...
 
Commits (3)
......@@ -210,7 +210,9 @@ MS_plot <- function(ms, type = "o",
}
## FIXME:
## FIXME: --> see also in ../man/plot.CLA.Rd
## -----
## 0) Use findMu() and findSig() to draw the lines *between*
## 1) Learn from Tobias Setz to plot the lower part of the feasible region
## 2) Better title, using 'call'
## 3) mark some critical points particularly
......@@ -221,7 +223,7 @@ plot.CLA <- function(x, type = "o", main = "Efficient Frontier",
ylab = expression(mu(w)),
col = adjustcolor("blue", alpha.f = 0.5),
pch = 16, ...) {
stopifnot(is.matrix(ms <- x$MSweights))
stopifnot(is.matrix(ms <- x$MS_weights))
plot(ms[,"Sig"], ms[,"Mu"], type=type, pch=pch, col=col,
xlab=xlab, ylab=ylab, main=main, ...)
}
##-*- org -*--> Emacs .. [Tab] key + [Org] menu; C-c C-o to follow links
* Before release of package
* ASAP (no longer "Before release of package")
** check arguments e.g., lB <= uB, sum upper Bounds >= 1
** TODO References -->
*** 1) Master thesis: I'd like the thesis to be on our web page
*** 2) References from the thesis, including the "buried" python-paper with *WRONG* algo
** TODO References --> (partly done)
*** DONE 1) References from the thesis, including the "buried" python-paper with *WRONG* algo
*** TODO 2) Master thesis: I'd like the thesis to be on our web page
** DONE CLA() should return a (S3) class, "CLA" w/ print() and plot() methods
** TODO findMu() and findSig() regression check examples *before* changing R/findSigMu.R
** TODO Improve plot() method, using hyperbolic interpolation see R/CLA.R man/plot.CLA.Rd
** TODO A. Norring's Masters thesis has a small 12-asset example (from a published source).
We should add that as a minimally small data set to use in examples,
e.g. plot(). His thesis is in ~/Betreute-Arbeiten/YanhaoShi/Previous_Work/
* With more time, also, e.g., for a short R Journal paper
** SparseMatrix plot of the weights
\name{CLA}
\alias{CLA}
\title{Critical Line Algorithm}
\title{Critical Line Algorithm for mean-variance optimal portfolio}
\description{
The Critical Line Algorithm was first proposed by Markowitz to solve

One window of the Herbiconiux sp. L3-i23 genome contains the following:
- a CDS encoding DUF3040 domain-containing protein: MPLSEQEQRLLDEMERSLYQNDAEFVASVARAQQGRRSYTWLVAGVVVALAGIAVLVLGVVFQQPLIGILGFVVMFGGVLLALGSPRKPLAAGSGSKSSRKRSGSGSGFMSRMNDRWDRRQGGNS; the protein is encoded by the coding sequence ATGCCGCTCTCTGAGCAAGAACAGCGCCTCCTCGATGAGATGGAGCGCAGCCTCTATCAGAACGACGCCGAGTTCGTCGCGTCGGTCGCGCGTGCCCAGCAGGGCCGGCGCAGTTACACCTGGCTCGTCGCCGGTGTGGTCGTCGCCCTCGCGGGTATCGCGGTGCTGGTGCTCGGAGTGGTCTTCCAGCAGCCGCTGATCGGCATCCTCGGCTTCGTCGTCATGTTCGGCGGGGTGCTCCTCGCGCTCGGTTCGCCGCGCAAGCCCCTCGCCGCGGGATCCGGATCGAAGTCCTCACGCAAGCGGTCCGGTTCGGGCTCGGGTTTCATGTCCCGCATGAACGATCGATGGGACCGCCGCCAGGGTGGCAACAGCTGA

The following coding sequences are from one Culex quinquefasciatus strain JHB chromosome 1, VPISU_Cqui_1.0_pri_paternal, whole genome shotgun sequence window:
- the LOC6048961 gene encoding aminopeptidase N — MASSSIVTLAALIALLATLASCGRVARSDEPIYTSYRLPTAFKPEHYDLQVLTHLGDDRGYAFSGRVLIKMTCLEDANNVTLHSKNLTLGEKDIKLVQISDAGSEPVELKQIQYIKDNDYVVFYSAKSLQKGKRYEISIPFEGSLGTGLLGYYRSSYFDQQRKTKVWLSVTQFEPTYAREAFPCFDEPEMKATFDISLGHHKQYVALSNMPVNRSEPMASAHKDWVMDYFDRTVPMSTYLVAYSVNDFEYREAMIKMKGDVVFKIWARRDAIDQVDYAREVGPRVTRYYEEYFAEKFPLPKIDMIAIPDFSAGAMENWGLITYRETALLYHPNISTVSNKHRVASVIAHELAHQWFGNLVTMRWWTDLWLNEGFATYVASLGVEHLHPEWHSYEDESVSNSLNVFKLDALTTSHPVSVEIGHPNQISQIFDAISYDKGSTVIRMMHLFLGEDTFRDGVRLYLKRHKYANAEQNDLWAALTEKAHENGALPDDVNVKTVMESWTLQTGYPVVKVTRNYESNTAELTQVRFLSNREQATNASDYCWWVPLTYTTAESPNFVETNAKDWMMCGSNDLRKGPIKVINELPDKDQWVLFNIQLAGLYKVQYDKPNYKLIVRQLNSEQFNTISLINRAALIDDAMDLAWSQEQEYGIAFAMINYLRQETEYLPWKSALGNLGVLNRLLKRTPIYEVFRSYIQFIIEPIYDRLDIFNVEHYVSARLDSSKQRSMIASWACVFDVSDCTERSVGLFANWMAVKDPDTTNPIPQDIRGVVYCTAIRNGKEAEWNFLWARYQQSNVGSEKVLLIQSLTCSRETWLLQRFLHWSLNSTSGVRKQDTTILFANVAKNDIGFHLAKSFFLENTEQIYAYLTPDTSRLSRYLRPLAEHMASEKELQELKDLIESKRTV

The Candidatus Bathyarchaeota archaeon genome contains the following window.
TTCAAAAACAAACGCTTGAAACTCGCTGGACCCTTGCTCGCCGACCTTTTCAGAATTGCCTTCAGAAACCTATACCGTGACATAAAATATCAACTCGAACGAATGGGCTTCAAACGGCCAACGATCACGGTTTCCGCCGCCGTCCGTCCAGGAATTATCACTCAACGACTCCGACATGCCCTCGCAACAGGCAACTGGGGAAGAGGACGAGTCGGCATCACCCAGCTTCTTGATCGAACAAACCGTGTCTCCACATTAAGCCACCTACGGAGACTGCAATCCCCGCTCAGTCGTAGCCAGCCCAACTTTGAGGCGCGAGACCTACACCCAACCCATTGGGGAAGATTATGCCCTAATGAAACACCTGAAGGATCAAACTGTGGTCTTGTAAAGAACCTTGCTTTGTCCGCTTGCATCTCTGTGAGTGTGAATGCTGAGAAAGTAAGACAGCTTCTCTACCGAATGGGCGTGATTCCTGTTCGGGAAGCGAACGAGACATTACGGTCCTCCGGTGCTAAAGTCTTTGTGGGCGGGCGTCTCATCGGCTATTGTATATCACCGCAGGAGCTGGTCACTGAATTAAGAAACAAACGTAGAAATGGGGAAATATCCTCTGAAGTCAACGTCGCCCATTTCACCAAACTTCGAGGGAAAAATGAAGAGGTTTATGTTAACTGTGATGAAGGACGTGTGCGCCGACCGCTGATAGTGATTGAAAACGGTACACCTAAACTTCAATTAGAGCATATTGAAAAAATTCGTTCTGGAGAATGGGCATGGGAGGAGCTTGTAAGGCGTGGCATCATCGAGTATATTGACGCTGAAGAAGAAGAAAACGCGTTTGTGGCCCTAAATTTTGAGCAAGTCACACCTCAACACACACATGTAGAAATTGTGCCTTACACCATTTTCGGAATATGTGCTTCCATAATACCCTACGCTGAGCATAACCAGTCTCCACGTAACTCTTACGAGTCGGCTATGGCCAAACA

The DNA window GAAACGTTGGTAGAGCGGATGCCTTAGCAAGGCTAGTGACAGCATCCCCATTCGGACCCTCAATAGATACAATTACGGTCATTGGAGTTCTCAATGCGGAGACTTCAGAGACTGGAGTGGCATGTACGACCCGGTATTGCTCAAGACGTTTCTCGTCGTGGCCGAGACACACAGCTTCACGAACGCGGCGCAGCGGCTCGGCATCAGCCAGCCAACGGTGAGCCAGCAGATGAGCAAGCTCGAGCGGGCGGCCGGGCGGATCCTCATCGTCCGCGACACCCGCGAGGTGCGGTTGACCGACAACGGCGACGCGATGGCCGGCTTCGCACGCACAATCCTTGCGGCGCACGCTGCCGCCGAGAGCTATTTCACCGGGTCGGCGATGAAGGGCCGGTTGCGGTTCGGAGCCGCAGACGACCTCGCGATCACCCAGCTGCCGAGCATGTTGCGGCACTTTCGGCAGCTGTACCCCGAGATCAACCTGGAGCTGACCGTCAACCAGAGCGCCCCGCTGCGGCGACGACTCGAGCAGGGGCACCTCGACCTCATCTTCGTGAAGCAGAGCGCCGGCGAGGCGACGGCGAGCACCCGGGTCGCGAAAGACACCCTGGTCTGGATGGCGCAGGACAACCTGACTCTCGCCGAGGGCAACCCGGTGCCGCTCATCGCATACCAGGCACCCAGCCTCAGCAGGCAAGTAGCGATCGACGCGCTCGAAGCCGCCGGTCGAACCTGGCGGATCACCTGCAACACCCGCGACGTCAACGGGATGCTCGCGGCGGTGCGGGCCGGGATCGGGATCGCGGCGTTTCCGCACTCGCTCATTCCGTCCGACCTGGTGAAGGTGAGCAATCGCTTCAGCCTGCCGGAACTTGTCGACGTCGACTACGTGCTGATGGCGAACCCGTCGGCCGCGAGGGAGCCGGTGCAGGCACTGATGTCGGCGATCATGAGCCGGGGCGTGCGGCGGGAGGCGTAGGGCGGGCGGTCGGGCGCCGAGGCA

the mean-variance optimal portfolio problem.
The Critical Line Algorithm was first proposed by Markowitz(1987) to
solve the mean-variance optimal portfolio problem.
... TODO: write more; give references (below) ...
We solve the problem with \dQuote{box} constraints, i.e., allow to
specify lower and upper bounds (via \code{lB} and \code{uB}) for each
asset weight.
Here we provide a pure \R{} implementation, quite fine tuned and
debugged compared to earlier ones.
}
\usage{
CLA(mu, covar, lB, uB, tol.lambda = 1e-07, give.MS = TRUE, keep.names = TRUE)
CLA(mu, covar, lB, uB, tol.lambda = 1e-07,
give.MS = TRUE, keep.names = TRUE)
}
\arguments{
\item{mu}{numeric vector of length \code{n} containing the expected
......@@ -24,28 +30,68 @@ CLA(mu, covar, lB, uB, tol.lambda = 1e-07, give.MS = TRUE, keep.names = TRUE)
\item{keep.names}{\code{\link{logical}} indicating if the
\code{weights_set} matrix should keep the (asset) \code{names(mu)}.}
}
%% \details{
%% }
\details{
The current implementation of the CLA is based (via Norring's)
on Bailey et al.(2013). We have found buglets in that implementation
which lead them to introduce their \dQuote{purge} routines
(\code{purgeNumErr}, \code{purgeExcess}),% in Y. Shi's masters' thesis
which are no longer necessary.
Even though this is a pure \R implementation, the algorithm is quite fast
also when the number of assets \eqn{n} is large (1000s), though that
depends quite a bit on the exact problem.
}
\value{
a \code{\link{list}} with components
\item{weights_set}{ ...}
an object of \code{\link{class}} \code{"CLA"} which is a
\code{\link{list}} with components
\item{free_indices}{ ... }
\item{gammas}{ ... }
\item{lambdas}{ .... }
\item{weights_set}{a \eqn{n \times m}{n * m} matrix of asset weights,
corresponding to the \eqn{m} steps that the CLA has completed or the
\eqn{m} \dQuote{turning points} it has computed.}
\item{free_indices}{a \code{\link{list}} of length \code{m}, the
\eqn{k}-th component with the indices in \eqn{\{1,\dots,n\}} of
those assets whose weights were not at the boundary afater ... }
\item{gammas}{numeric vector of length \eqn{m} of the values
\eqn{\gamma_k}{gamma[k]} for CLA step \eqn{k}, \eqn{k=1,\dots,n}.}
\item{lambdas}{numeric vector of length \eqn{m} of the Lagrange parameters
\eqn{\lambda_k}{lambda[k]} for CLA step \eqn{k}, \eqn{k=1,\dots,n}.}